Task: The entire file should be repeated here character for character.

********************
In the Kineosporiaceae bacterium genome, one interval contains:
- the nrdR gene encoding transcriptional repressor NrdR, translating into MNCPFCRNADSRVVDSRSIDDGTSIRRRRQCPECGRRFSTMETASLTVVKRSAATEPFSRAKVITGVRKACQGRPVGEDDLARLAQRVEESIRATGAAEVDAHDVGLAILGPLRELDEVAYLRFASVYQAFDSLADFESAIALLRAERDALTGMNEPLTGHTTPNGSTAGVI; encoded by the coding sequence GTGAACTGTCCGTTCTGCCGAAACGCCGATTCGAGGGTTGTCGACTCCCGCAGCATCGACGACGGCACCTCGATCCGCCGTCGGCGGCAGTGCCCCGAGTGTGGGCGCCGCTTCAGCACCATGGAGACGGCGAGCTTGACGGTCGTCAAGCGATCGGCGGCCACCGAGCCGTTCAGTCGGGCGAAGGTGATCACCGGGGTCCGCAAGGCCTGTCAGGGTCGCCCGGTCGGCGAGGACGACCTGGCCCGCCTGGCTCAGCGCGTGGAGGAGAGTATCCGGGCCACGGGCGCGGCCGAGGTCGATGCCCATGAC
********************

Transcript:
In the Kineosporiaceae bacterium genome, one interval contains:
- the nrdR gene encoding transcriptional repressor NrdR, translating into MNCPFCRNADSRVVDSRSIDDGTSIRRRRQCPECGRRFSTMETASLTVVKRSAATEPFSRAKVITGVRKACQGRPVGEDDLARLAQRVEESIRATGAAEVDAHDVGLAILGPLRELDEVAYLRFASVYQAFDSLADFESAIALLRAERDALTGMNEPLTGHTTPNGSTAGVI; encoded by the coding sequence GTGAACTGTCCGTTCTGCCGAAACGCCGATTCGAGGGTTGTCGACTCCCGCAGCATCGACGACGGCACCTCGATCCGCCGTCGGCGGCAGTGCCCCGAGTGTGGGCGCCGCTTCAGCACCATGGAGACGGCGAGCTTGACGGTCGTCAAGCGATCGGCGGCCACCGAGCCGTTCAGTCGGGCGAAGGTGATCACCGGGGTCCGCAAGGCCTGTCAGGGTCGCCCGGTCGGCGAGGACGACCTGGCCCGCCTGGCTCAGCGCGTGGAGGAGAGTATCCGGGCCACGGGCGCGGCCGAGGTCGATGCCCATGAC